Skip to main content

Thank you for visiting You are using a browser version with limited support for CSS. To obtain the best experience, we recommend you use a more up to date browser (or turn off compatibility mode in Internet Explorer). In the meantime, to ensure continued support, we are displaying the site without styles and JavaScript.

Distribution of the Sickle-Cell Trait in Uganda, and its Ethnological Significance


IT has been known since 1910 that the red blood corpuscles of some Negroes assume a peculiar sickle shape when deprived of oxygen. The condition is hereditary, transmitted on Mendelian lines, and is estimated to affect some 7·5 per cent of North American Negroes1. In the majority of those affected no disability is present ; but a small proportion is alleged to develop a chronic hæmolytic anæmia, and it is this aspect, rather than the inherited abnormality itself, that has claimed the attention of most medical writers on the subject. Although our interest was primarily medical, some of our findings appear to have a bearing on anthropology, and are therefore presented here.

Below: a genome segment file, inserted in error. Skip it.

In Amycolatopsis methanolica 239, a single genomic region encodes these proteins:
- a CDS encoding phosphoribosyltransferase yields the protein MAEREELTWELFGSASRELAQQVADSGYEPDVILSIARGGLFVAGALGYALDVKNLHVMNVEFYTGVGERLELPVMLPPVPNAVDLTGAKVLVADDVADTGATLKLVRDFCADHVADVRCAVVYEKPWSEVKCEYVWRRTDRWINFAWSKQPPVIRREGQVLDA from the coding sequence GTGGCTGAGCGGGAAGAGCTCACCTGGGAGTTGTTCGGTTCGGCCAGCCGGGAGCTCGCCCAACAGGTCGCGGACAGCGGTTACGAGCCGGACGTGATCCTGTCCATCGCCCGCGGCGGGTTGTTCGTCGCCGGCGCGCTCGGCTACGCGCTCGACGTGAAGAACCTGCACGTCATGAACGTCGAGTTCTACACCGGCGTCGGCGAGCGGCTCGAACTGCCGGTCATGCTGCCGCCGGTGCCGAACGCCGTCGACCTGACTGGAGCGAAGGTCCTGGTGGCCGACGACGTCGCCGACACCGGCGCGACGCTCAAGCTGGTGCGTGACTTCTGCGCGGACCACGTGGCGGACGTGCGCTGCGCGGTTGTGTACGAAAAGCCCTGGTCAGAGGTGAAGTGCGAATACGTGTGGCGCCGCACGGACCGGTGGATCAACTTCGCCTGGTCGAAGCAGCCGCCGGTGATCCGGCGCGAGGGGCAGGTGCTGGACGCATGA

Your institute does not have access to this article

Relevant articles

Open Access articles citing this article.

Access options

Buy article

Get time limited or full article access on ReadCube.


All prices are NET prices.


  1. Wintrobe, M. M., "Clinical Hematology" (London, 1946).

    Google Scholar 

  2. Beet, E. A., E. Afr. Med. J., 23, 75 (1946); 24, 212 (1947).

    CAS  Google Scholar 

  3. Singer, K., and Robin, S., J. Amer. Med. Assoc., 156, 1021 (1948).

    Article  Google Scholar 

  4. Thomas, H. B., and Scott, R., "Uganda" (Oxford, 1935).

    Google Scholar 

  5. Tarantino, A., Uganda J., 10, 12 (1946).

    Google Scholar 

Download references

Author information

Authors and Affiliations


Rights and permissions

Reprints and Permissions

About this article

Cite this article

LEHMANN, H., RAPER, A. Distribution of the Sickle-Cell Trait in Uganda, and its Ethnological Significance. Nature 164, 494–495 (1949).

Download citation

  • Issue Date:

  • DOI:

Further reading


By submitting a comment you agree to abide by our Terms and Community Guidelines. If you find something abusive or that does not comply with our terms or guidelines please flag it as inappropriate.


Quick links

Nature Briefing

Sign up for the Nature Briefing newsletter — what matters in science, free to your inbox daily.

Get the most important science stories of the day, free in your inbox. Sign up for Nature Briefing